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Music

Marian McPartland's Piano Jazz
9:33 am
Fri September 27, 2013

Eliane Elias On Piano Jazz

Eliane Elias.
Tom LeGoff Courtesy of the artist

On this Piano Jazz from 2008, Eliane Elias performs a set of tunes distinctly dedicated to the music of the late Bill Evans. She performs Evans' tunes "For Nanette," "I Love My Wife," and "B Minor Waltz," and duets with Marian McPartland on two early Bill Evans favorites: "Autumn Leaves" and "Alone Together."

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Kind of Blog: An Occasional KWGS Jazz Journal
9:22 am
Fri September 27, 2013

On the Next All This Jazz, It's All About Trane's Tunes (as in, Compositions by John Coltrane)

Please join us for the next presentation of All This Jazz, which begins at 10pm on Saturday the 28th right here on Public Radio 89.5-1. As ever, we'll offer two solid hours of modern jazz, both recent and classic, with all of it sounding, we dare say, nothing short excellent. (And likewise as ever, we'll air a Sunday-night rebroadcast of ATJ at 7pm on the 29th, on Jazz 89.5-2, which is our station's all-jazz HD Radio channel.)

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Music
3:50 pm
Wed September 25, 2013

Rokia Traoré On Taking Up Music, And Mali's 'Iron Women'

Rokia Traoré's latest album is titled Beautiful Africa.
Mathieu Zazzo Courtesy of the artist

Originally published on Thu September 26, 2013 6:40 pm

When war broke out in the West African nation of Mali last year, one of the targets was that country's ancient music tradition. As Islamist rebels occupied northern Mali, they banned music and shut down clubs and record shops.

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Live At The Village Vanguard
3:44 pm
Wed September 25, 2013

Ravi Coltrane Quartet: Live At The Village Vanguard

Ravi Coltrane.
John Rogers for NPR johnrogersnyc.com

Originally published on Fri June 20, 2014 9:10 am

After releasing his latest album, last year's Spirit Fiction, saxophonist Ravi Coltrane put his decade-old quartet on hiatus, and has now assembled a new group. Had John Coltrane lived to see his son grow up, he might have told Ravi about how his own "classic quartet" broke up; he'd begun to incorporate new voices (including Ravi's mother Alice Coltrane) by the time his new band recorded live at the Village Vanguard in 1966.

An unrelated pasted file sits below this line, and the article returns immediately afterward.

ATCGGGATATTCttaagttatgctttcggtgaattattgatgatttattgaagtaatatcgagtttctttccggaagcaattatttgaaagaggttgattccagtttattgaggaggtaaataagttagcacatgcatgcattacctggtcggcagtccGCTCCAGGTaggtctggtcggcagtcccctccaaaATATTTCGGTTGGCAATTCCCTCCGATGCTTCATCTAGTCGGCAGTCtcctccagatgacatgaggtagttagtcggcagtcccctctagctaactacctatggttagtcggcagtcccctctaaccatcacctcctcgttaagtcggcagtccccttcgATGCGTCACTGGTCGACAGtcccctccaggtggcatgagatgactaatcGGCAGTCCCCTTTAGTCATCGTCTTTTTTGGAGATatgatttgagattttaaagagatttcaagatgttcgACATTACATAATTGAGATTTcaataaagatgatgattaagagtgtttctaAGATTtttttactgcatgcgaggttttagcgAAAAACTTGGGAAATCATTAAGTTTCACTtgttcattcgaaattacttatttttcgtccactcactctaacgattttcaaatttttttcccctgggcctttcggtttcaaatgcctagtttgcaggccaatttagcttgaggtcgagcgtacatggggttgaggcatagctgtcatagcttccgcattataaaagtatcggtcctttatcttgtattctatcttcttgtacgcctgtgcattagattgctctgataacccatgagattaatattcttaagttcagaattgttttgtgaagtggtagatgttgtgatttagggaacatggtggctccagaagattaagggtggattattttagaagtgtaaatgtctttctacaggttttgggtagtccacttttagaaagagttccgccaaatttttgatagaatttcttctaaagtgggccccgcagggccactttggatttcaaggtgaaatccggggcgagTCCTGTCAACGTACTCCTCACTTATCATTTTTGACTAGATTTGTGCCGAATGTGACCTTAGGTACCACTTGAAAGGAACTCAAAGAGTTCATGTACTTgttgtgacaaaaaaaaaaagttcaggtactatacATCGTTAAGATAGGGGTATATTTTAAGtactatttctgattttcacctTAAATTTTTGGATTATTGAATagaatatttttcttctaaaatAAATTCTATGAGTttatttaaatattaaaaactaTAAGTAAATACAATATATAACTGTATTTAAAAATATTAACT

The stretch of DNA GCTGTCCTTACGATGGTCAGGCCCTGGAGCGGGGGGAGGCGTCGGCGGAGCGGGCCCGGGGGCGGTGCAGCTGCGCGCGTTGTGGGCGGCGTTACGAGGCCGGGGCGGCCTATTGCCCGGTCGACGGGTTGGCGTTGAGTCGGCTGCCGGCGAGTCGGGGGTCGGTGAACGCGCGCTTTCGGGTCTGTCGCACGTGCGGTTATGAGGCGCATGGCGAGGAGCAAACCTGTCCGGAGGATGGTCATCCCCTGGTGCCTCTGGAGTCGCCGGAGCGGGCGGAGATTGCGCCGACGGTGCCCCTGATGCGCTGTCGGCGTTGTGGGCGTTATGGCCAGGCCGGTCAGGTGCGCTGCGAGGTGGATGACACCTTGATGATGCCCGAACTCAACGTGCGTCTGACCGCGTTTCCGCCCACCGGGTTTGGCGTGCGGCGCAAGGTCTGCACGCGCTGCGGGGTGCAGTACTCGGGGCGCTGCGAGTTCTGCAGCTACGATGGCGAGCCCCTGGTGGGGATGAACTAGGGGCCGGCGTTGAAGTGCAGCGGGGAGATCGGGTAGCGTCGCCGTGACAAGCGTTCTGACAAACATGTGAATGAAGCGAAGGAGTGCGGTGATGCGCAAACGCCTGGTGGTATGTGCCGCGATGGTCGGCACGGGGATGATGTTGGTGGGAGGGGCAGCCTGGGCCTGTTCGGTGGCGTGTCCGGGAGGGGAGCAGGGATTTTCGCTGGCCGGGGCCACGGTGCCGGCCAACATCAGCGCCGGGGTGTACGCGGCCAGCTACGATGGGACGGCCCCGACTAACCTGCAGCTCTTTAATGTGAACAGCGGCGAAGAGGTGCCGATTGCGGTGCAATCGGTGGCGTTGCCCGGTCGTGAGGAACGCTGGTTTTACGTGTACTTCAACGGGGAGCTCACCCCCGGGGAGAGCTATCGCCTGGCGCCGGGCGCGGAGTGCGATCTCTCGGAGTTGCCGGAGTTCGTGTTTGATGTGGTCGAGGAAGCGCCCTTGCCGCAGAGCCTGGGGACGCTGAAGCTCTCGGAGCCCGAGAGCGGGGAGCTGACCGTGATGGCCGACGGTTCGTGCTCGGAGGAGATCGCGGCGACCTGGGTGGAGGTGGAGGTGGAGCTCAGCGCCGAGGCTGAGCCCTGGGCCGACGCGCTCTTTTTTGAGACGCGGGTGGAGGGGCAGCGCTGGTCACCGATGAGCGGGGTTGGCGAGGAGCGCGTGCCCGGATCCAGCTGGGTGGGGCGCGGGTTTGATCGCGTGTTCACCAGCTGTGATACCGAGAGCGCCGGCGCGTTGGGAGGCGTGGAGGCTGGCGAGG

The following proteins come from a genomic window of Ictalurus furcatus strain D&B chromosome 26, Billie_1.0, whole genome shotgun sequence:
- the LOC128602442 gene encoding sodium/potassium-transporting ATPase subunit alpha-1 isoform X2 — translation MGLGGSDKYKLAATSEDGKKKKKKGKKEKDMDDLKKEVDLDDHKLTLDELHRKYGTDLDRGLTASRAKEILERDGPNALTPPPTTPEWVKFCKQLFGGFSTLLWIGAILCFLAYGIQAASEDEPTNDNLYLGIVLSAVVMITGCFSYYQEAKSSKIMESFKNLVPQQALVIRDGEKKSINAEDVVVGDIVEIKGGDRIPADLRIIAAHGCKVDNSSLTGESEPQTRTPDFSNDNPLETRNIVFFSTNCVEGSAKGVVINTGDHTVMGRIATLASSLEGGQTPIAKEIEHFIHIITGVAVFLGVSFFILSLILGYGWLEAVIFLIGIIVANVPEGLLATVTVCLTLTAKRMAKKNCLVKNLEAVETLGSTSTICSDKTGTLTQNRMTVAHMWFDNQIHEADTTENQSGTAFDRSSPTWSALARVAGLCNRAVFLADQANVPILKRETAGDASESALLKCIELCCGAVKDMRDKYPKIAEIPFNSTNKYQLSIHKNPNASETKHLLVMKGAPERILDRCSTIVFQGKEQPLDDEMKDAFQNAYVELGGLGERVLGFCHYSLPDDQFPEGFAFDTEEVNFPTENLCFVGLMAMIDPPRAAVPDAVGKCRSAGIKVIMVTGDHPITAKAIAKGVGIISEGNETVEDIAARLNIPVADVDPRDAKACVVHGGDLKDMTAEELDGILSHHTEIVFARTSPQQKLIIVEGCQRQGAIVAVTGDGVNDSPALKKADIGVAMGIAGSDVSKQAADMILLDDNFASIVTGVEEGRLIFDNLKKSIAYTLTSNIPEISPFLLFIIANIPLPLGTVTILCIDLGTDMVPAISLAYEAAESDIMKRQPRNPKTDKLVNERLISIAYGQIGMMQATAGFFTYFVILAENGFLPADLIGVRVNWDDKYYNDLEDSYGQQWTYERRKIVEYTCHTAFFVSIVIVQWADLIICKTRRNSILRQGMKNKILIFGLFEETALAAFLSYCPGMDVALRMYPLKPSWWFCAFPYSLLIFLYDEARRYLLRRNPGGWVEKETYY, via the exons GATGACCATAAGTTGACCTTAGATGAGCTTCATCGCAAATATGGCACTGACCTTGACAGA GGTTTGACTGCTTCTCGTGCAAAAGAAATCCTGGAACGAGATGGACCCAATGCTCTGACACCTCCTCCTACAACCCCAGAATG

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Shots - Health News
12:28 pm
Wed September 25, 2013

Say What? French Horn Players Run Risk Of Hearing Loss

Stand back, or wear earplugs.
iStockphoto.com

Originally published on Wed September 25, 2013 1:52 pm

Loud music can lead to hearing loss. But it's not just rock musicians and their fans who are at risk.

In classical orchestras, horn players are particularly vulnerable to hearing damage from the tunes they and their colleagues play.

Some studies have found that horn players are blasted with some of the loudest sounds in the orchestra. The levels are so high that many countries' occupational health regulations would limit exposure like that to a half-hour a day, some studies have found.

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Deceptive Cadence
11:22 am
Wed September 25, 2013

The Pianist Who Plays 'The Rascal And The Sparrow'

Antonio Pompa-Baldi's new album is a tribute to Francis Poulenc and Edith Piaf.
Steinway & Sons

How do you make a piano sing? Italian-born pianist Antonio Pompa-Baldi tackles the question on his new album, The Rascal and the Sparrow, a tribute to Francis Poulenc and Edith Piaf, two titans of French song who each died 50 years ago. Pompa-Baldi shared his thoughts on the project in this email chat with NPR Music's Tom Huizenga.

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The Record
10:42 am
Wed September 25, 2013

Vijay Iyer, Jeremy Denk Win MacArthur Genius Grants

Vijay Iyer and Jeremy Denk are 2013 MacArthur fellows.
Courtesy of the artist

Originally published on Wed September 25, 2013 11:02 am

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World Cafe
4:48 pm
Tue September 24, 2013

He's My Brother, She's My Sister On World Cafe

He's My Brother, She's My Sister.
Courtesy of the artist

Originally published on Thu September 26, 2013 10:47 am

Joining us in the studio for hour two of Tuesday's World Cafe is the Los Angeles band He's My Brother, She's My Sister. As the name implies, lead vocalists Robert and Rachel Kolar are indeed siblings.

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A Blog Supreme
1:46 pm
Tue September 24, 2013

In New Afro-Cuban Music, Ancient Tradition Meets Future Shock

Michele Rosewoman (bottom right) is joined by batá percussionists in performance with her New Yor-Uba Ensemble in 2013.
Tom Ehrlich Courtesy of the artist

In Henry Dumas' short story "Will the Circle Be Unbroken?" three "afro-horns" have been forged from a rare metal found only in Africa and South America. One rests in a European museum; a second one is believed to be somewhere on the west coast of Mexico among a tribe of Indians; and a third is owned by Probe, a jazz musician. When Probe finally plays the afro-horn in public, the sound is devastatingly powerful.

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World Cafe
1:59 pm
Mon September 23, 2013

World Cafe Next: Ásgeir

Ásgeir.
Courtesy of the artist

Originally published on Tue October 29, 2013 9:16 am

  • Hear Two Songs By Ásgeir

Musically speaking, we travel to Iceland for Monday's installment of World Cafe: Next. Our featured artist is Ásgeir, a 21-year-old singer-songwriter who's on his way to making history. After releasing his debut album (In the Silence) in his homeland last year, the singer has the best-selling and fastest-selling debut album ever in Iceland.

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